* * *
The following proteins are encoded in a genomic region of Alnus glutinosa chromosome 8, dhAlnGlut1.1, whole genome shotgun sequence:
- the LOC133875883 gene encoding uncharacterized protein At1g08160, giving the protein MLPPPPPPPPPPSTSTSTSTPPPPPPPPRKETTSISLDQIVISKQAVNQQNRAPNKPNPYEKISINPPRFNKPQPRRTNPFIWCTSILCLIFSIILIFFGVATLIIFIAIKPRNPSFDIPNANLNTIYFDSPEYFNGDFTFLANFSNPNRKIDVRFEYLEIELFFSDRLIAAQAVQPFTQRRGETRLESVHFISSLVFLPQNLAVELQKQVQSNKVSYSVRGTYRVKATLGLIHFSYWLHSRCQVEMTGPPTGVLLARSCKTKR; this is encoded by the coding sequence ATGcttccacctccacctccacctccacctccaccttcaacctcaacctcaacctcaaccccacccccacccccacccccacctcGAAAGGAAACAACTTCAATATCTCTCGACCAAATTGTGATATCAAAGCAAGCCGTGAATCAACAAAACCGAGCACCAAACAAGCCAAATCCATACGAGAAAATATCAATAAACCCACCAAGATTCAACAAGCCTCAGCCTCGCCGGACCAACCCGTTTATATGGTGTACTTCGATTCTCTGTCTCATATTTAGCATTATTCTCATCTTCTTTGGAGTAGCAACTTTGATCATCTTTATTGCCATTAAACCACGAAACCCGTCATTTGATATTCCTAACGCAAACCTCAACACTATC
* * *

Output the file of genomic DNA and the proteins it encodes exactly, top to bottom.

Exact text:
The following proteins are encoded in a genomic region of Alnus glutinosa chromosome 8, dhAlnGlut1.1, whole genome shotgun sequence:
- the LOC133875883 gene encoding uncharacterized protein At1g08160, giving the protein MLPPPPPPPPPPSTSTSTSTPPPPPPPPRKETTSISLDQIVISKQAVNQQNRAPNKPNPYEKISINPPRFNKPQPRRTNPFIWCTSILCLIFSIILIFFGVATLIIFIAIKPRNPSFDIPNANLNTIYFDSPEYFNGDFTFLANFSNPNRKIDVRFEYLEIELFFSDRLIAAQAVQPFTQRRGETRLESVHFISSLVFLPQNLAVELQKQVQSNKVSYSVRGTYRVKATLGLIHFSYWLHSRCQVEMTGPPTGVLLARSCKTKR; this is encoded by the coding sequence ATGcttccacctccacctccacctccacctccaccttcaacctcaacctcaacctcaaccccacccccacccccacccccacctcGAAAGGAAACAACTTCAATATCTCTCGACCAAATTGTGATATCAAAGCAAGCCGTGAATCAACAAAACCGAGCACCAAACAAGCCAAATCCATACGAGAAAATATCAATAAACCCACCAAGATTCAACAAGCCTCAGCCTCGCCGGACCAACCCGTTTATATGGTGTACTTCGATTCTCTGTCTCATATTTAGCATTATTCTCATCTTCTTTGGAGTAGCAACTTTGATCATCTTTATTGCCATTAAACCACGAAACCCGTCATTTGATATTCCTAACGCAAACCTCAACACTATC